warehouse with pallet racking

There are a number of key considerations that go into creating shelving units for proper pallet racking. While this may seem like a straightforward initiative, incorrectly racked pallets can waste valuable space—creating a potentially costly problem when storage space runs out and your organization needs to look into new shelving and storage options. Here are some general rules of thumb to help properly rack pallets:

 

  • Know your load. Consider the size of the load being stored and not just the size of the pallet. Products loads sometimes overhang the pallet. If this is the case for a load you’re storing, it needs to be accounted for in the shelving design and construction.
  • Account for the shock factor. Rack failure typically occurs when shock load factor isn’t taken into account during construction of the racking system and someone puts products down with too much force. Even if your racking structure is rated for 4,000 pounds, add about 25 percent onto that to account for shock load factor.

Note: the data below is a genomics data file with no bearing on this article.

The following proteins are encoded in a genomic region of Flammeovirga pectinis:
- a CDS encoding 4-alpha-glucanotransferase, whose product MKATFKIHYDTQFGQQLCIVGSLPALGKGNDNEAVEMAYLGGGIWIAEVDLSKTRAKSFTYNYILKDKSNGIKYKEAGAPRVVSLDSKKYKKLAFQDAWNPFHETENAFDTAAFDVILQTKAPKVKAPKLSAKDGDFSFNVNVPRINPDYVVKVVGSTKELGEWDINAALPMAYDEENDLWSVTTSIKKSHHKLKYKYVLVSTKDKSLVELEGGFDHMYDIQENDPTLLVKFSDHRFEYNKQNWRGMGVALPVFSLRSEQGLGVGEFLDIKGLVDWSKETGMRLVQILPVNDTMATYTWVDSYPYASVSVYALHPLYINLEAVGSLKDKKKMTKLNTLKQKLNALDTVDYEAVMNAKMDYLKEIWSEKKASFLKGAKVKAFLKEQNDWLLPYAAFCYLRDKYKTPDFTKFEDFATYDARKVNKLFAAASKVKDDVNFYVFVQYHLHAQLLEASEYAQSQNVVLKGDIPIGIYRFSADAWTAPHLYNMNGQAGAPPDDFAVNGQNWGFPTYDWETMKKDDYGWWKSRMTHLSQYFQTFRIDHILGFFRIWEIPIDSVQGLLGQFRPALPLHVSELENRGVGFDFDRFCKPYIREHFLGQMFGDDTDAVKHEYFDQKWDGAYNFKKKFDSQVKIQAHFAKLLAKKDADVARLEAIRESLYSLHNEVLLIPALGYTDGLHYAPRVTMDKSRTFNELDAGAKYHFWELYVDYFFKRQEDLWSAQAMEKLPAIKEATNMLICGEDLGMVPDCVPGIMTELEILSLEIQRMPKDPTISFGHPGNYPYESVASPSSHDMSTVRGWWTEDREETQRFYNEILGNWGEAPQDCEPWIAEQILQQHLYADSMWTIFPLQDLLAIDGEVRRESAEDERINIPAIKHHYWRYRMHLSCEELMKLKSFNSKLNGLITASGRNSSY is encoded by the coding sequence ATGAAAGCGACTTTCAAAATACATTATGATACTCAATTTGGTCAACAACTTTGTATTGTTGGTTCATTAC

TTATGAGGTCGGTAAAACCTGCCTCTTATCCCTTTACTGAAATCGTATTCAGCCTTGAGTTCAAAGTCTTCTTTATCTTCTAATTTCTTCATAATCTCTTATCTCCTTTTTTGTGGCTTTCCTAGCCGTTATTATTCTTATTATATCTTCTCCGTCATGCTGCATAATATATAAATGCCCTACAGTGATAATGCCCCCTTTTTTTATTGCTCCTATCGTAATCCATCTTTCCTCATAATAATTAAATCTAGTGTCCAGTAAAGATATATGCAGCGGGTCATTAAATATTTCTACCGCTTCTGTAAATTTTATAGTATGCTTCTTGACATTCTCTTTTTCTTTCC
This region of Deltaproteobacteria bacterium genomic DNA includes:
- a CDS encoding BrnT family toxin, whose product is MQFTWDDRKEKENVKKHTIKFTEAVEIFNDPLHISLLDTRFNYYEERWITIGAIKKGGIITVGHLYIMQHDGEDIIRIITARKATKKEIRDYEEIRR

• Leave room to maneuver. A general rule of thumb is to add six inches between the top of your load and the next beam so you have enough lift off height. If you plan to store two pallets on a rack, add 9 – 12 inches to the width of your design to provide enough room in between upright frames and to move pallets on and off the shelf. And don’t be afraid to let your load overhang the shelving slightly. Three inches on any side is enough.
  • Understand building codes. Either brush up on local building codes (and any recent changes to those codes) or work with a professional familiar with those rules and regulations. For example, if you have fire sprinklers installed, the top of your load must be at least 18 inches below the sprinkler head.

 

When in doubt, engage the help of a professional shelving and storage solutions provider that will take all of these factors and more into account to ensure your job is done right the first time.

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